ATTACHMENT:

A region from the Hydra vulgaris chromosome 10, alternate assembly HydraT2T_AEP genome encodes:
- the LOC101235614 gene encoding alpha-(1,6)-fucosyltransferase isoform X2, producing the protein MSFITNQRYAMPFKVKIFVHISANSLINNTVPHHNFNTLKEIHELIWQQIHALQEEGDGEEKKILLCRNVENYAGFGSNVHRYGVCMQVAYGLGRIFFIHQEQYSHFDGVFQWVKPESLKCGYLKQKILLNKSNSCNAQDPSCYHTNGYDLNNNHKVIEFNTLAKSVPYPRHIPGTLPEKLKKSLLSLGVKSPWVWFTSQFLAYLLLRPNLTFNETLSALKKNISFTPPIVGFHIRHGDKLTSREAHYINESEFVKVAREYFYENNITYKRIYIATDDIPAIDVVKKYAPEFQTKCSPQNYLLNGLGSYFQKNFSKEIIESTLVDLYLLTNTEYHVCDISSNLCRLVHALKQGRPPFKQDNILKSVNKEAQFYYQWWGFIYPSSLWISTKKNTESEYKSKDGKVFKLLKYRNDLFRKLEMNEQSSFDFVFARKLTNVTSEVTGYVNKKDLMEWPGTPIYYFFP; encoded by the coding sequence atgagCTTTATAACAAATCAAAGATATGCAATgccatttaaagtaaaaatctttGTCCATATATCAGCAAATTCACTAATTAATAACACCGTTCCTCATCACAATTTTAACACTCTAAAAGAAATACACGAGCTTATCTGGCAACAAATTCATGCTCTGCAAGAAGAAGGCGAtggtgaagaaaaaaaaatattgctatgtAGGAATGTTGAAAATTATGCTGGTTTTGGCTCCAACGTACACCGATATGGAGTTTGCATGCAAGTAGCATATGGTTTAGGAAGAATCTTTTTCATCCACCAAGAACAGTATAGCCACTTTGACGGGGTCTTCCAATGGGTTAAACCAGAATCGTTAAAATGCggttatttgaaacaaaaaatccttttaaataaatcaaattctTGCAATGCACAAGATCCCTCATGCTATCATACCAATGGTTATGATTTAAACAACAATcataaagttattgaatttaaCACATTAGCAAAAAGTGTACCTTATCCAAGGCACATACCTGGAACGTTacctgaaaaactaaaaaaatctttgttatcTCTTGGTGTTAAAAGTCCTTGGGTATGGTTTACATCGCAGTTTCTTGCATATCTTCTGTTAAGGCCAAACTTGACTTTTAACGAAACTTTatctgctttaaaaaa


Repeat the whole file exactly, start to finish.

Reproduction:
A region from the Hydra vulgaris chromosome 10, alternate assembly HydraT2T_AEP genome encodes:
- the LOC101235614 gene encoding alpha-(1,6)-fucosyltransferase isoform X2, producing the protein MSFITNQRYAMPFKVKIFVHISANSLINNTVPHHNFNTLKEIHELIWQQIHALQEEGDGEEKKILLCRNVENYAGFGSNVHRYGVCMQVAYGLGRIFFIHQEQYSHFDGVFQWVKPESLKCGYLKQKILLNKSNSCNAQDPSCYHTNGYDLNNNHKVIEFNTLAKSVPYPRHIPGTLPEKLKKSLLSLGVKSPWVWFTSQFLAYLLLRPNLTFNETLSALKKNISFTPPIVGFHIRHGDKLTSREAHYINESEFVKVAREYFYENNITYKRIYIATDDIPAIDVVKKYAPEFQTKCSPQNYLLNGLGSYFQKNFSKEIIESTLVDLYLLTNTEYHVCDISSNLCRLVHALKQGRPPFKQDNILKSVNKEAQFYYQWWGFIYPSSLWISTKKNTESEYKSKDGKVFKLLKYRNDLFRKLEMNEQSSFDFVFARKLTNVTSEVTGYVNKKDLMEWPGTPIYYFFP; encoded by the coding sequence atgagCTTTATAACAAATCAAAGATATGCAATgccatttaaagtaaaaatctttGTCCATATATCAGCAAATTCACTAATTAATAACACCGTTCCTCATCACAATTTTAACACTCTAAAAGAAATACACGAGCTTATCTGGCAACAAATTCATGCTCTGCAAGAAGAAGGCGAtggtgaagaaaaaaaaatattgctatgtAGGAATGTTGAAAATTATGCTGGTTTTGGCTCCAACGTACACCGATATGGAGTTTGCATGCAAGTAGCATATGGTTTAGGAAGAATCTTTTTCATCCACCAAGAACAGTATAGCCACTTTGACGGGGTCTTCCAATGGGTTAAACCAGAATCGTTAAAATGCggttatttgaaacaaaaaatccttttaaataaatcaaattctTGCAATGCACAAGATCCCTCATGCTATCATACCAATGGTTATGATTTAAACAACAATcataaagttattgaatttaaCACATTAGCAAAAAGTGTACCTTATCCAAGGCACATACCTGGAACGTTacctgaaaaactaaaaaaatctttgttatcTCTTGGTGTTAAAAGTCCTTGGGTATGGTTTACATCGCAGTTTCTTGCATATCTTCTGTTAAGGCCAAACTTGACTTTTAACGAAACTTTatctgctttaaaaaa